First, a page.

As a woman of a certain age, my primary care physician (PCP) ordered a routine bone scan (DEXA test) to gain a baseline reading on bone density. Because the results proved concerning , I’m working on my bone health plan.
I contacted my naturopath and enrolled her participation in efforts to identify the root cause for my bone loss and develop a remediation strategy. While a low level of sex hormones is the most likely cause given my otherwise excellent health, we opted to run a comprehensive series of tests to rule out any other confounding factors. These insights will inform any requirements for medication or nutritional supplements.
Meanwhile, there are a host of lifestyle interventions that support healthy bones, all of which promote overall wellbeing.
First and foremost, eat a healthy diet with 5-9 servings daily of fresh, unprocessed, organic fruits and vegetables. Limit grains to 1-2 servings daily as they are acidic. Get your protein from plant-based sources, grass-fed meat, free range poultry, or wild caught fish… but don’t overdo it. Go easy on dairy and salt; limit consumption of sugar, processed foods, soft drinks, and alcohol. Consume limited amounts of healthy fats (e.g., omega-3 and omega-6) and eliminate unhealthy fats. Drink at least eight 8-ounce glasses of water daily.
Note: While I’ve followed these guidelines for years, I decided to install My Fitness Pal on my phone to track my daily intake. I’ve made some simple adjustments as a result and will continue to use the app.
Second, use nutritional supplements as needed to shore up any deficiencies in essential vitamins and minerals. My diet hits the mark on everything except Vitamin D. As a resident of the Pacific Northwest and member of a family with a history of skin cancer, I’m ill-advised to have my body manufacture this crucial element through unshielded exposure to the sun. Moreover, older adults do not absorb sun well enough to make an adequate supply. So, I’ll take a daily supplement to address this matter.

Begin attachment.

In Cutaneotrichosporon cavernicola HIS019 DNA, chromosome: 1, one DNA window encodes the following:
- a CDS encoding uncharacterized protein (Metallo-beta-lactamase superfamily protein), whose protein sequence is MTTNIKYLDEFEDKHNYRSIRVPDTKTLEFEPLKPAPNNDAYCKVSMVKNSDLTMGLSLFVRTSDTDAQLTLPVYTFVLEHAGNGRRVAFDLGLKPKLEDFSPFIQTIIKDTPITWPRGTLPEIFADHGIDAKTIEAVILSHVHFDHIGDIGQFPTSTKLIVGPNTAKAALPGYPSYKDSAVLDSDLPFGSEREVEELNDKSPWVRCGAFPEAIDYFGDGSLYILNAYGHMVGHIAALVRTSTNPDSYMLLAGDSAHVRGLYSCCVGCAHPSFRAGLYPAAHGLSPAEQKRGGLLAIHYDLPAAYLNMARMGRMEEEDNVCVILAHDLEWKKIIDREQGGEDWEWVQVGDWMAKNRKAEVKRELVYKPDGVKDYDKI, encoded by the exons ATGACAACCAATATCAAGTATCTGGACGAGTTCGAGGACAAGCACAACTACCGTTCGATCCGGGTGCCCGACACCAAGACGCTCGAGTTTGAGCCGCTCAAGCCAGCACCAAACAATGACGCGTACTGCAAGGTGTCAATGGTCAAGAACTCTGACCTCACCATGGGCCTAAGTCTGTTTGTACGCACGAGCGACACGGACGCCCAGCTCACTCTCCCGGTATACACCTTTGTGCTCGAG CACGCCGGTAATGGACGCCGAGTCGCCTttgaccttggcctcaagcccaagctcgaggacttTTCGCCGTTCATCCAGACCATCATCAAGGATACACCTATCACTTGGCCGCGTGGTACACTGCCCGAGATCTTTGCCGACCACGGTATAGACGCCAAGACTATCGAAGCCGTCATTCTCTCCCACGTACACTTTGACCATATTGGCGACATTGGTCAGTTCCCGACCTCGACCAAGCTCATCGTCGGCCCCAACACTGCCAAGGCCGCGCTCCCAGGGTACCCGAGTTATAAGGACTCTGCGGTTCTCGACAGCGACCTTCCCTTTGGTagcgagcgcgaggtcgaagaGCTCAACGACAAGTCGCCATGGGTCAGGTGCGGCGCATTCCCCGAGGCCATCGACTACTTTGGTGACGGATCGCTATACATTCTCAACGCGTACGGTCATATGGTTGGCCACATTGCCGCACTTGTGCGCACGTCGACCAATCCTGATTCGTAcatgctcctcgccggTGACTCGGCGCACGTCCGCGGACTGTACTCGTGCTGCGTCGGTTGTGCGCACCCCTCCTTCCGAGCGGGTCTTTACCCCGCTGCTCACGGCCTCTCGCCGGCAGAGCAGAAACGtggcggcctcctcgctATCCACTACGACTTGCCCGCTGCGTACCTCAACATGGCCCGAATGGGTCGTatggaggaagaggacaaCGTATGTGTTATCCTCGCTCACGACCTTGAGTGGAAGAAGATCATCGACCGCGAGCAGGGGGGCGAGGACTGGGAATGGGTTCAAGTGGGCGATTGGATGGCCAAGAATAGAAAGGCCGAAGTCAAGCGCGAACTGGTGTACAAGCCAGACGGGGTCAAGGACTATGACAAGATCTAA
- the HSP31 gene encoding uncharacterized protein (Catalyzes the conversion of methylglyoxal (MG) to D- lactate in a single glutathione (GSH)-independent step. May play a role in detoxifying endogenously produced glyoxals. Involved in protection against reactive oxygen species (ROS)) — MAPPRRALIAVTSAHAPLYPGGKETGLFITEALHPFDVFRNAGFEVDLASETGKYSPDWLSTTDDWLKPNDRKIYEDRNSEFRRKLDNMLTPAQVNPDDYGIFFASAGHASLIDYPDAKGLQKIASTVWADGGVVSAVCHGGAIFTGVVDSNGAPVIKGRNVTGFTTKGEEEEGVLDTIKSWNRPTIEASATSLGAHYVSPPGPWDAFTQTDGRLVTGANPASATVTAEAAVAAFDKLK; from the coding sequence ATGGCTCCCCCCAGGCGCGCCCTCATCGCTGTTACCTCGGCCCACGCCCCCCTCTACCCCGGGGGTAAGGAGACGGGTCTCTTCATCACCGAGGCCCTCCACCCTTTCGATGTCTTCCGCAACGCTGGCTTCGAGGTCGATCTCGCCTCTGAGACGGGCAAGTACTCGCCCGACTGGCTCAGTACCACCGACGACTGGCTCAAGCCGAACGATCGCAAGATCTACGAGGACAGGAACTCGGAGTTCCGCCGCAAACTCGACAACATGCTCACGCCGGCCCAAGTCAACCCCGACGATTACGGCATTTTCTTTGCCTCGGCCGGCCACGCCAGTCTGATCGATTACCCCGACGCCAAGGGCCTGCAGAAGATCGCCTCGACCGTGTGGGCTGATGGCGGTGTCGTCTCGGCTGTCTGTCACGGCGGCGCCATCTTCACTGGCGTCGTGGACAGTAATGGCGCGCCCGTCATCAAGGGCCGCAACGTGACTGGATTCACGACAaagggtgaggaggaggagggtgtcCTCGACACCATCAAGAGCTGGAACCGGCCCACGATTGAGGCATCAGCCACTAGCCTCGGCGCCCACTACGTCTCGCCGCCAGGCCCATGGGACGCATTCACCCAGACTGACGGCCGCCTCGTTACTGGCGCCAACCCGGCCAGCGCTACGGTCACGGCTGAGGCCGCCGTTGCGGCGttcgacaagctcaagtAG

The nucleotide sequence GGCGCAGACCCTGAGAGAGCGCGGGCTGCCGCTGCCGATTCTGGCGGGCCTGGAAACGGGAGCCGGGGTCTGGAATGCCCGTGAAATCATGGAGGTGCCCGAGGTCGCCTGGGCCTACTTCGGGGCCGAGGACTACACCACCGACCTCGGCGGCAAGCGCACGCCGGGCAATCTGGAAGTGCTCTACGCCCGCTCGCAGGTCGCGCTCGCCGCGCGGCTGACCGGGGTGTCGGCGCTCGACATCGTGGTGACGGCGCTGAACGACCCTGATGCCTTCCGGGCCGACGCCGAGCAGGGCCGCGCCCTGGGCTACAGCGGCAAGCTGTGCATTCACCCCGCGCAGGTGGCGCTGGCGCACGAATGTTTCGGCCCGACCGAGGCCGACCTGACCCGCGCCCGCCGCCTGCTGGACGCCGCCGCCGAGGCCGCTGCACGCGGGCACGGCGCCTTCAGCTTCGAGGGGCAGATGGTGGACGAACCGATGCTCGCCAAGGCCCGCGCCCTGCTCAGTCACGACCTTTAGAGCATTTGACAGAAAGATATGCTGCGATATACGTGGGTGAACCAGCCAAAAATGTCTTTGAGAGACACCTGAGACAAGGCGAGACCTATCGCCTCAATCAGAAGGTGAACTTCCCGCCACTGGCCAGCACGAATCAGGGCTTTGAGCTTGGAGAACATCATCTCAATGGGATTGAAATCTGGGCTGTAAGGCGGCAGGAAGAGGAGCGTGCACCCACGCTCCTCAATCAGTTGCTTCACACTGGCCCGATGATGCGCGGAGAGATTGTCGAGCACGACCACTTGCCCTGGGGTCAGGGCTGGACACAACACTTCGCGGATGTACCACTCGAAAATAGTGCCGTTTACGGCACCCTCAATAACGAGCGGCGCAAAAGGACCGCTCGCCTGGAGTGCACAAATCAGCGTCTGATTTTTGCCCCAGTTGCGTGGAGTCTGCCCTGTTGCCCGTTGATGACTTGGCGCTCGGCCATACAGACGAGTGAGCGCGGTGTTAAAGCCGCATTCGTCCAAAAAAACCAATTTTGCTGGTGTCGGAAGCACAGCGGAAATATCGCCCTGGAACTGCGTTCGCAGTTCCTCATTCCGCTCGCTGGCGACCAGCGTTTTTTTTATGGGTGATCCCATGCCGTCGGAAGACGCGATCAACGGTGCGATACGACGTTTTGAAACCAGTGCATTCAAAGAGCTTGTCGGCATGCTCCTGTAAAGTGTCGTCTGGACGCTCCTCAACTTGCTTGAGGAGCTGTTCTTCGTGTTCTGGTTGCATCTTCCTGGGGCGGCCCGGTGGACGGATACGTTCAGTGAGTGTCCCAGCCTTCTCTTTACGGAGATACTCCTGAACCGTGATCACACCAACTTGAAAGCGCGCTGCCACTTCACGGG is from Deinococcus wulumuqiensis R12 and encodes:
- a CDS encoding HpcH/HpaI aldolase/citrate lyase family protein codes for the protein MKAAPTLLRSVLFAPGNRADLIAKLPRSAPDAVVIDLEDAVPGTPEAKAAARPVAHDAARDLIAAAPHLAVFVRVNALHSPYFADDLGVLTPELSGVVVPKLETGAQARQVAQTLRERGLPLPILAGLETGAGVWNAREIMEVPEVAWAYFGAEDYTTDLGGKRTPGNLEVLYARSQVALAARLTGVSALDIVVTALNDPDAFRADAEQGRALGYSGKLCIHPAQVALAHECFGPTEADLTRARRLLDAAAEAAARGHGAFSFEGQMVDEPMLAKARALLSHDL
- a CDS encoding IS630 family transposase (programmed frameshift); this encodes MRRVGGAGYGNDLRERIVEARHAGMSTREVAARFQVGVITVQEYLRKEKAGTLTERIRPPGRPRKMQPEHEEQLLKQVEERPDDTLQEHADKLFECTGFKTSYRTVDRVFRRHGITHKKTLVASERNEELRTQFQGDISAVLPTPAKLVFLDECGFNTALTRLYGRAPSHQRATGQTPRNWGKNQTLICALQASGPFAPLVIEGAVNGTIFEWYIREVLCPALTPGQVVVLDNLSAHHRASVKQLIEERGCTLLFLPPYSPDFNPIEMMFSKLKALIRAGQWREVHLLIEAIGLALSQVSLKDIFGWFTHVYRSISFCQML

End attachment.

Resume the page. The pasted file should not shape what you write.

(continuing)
Third, practice good posture, move safely, and support lifts using leg instead of back muscles. For those with advanced osteoporosis, avoid bending or twisting the spine as those actions can cause microfractures. Use a pillow strategically to avoid twisting while sleeping. Use long-handled tools for gardening and housework.
Fourth, cultivate an active lifestyle within the parameters set by a knowledgeable physician. Stretching prevents injuries and improves agility. Weight-bearing exercises and activities of daily living may stimulate bone growth. Weight lifting builds muscles and bones. Studies have shown the latter to have the greatest impact on bone mineral density. Moreover, a strong body with a keen sense of balance reduces the risk of falling. That being said, exercise must become a regular part of daily living. Gains may reverse rather precipitously should one return to a sedentary lifestyle.
Note: While I’ve been relatively active throughout my life, I’ve decided to step it up. I’m exploring higher intensity aerobic exercise options and working with exercise bands at home for weight training. (The body doesn’t care how resistance is generated so long as it fatigues the muscles!) I’m using a desk riser to vary office work between sitting and standing. And, I’ll try to move about or exercise every hour or so. Every little bit counts!
Fifth, minimize stress. When the body stays on high alert, it shuts down its “building projects” in favor of initiating its fight or flight response. As I’ve detailed elsewhere, it’s not a healthy state of affairs and far from noble to simply “take it.” Look for all the large and small stressors in your life and make a considered effort to reduce them. Meditation and mindfulness may help. (It works for me!)
Sixth, don’t smoke. It creates a whole gamut of health-related risks. Bone health is just one more reason to quit.
Finally, stay positive. Establish goals directed toward improving your bone health. The greater your belief in the treatment protocol, the more likely you’ll stick to the plan and realize its benefits.
For more information, check out The Whole Body Approach to Osteoporosis: How to Improve Bone Strength and Fracture Risk by Dr. R. Keith McCormick.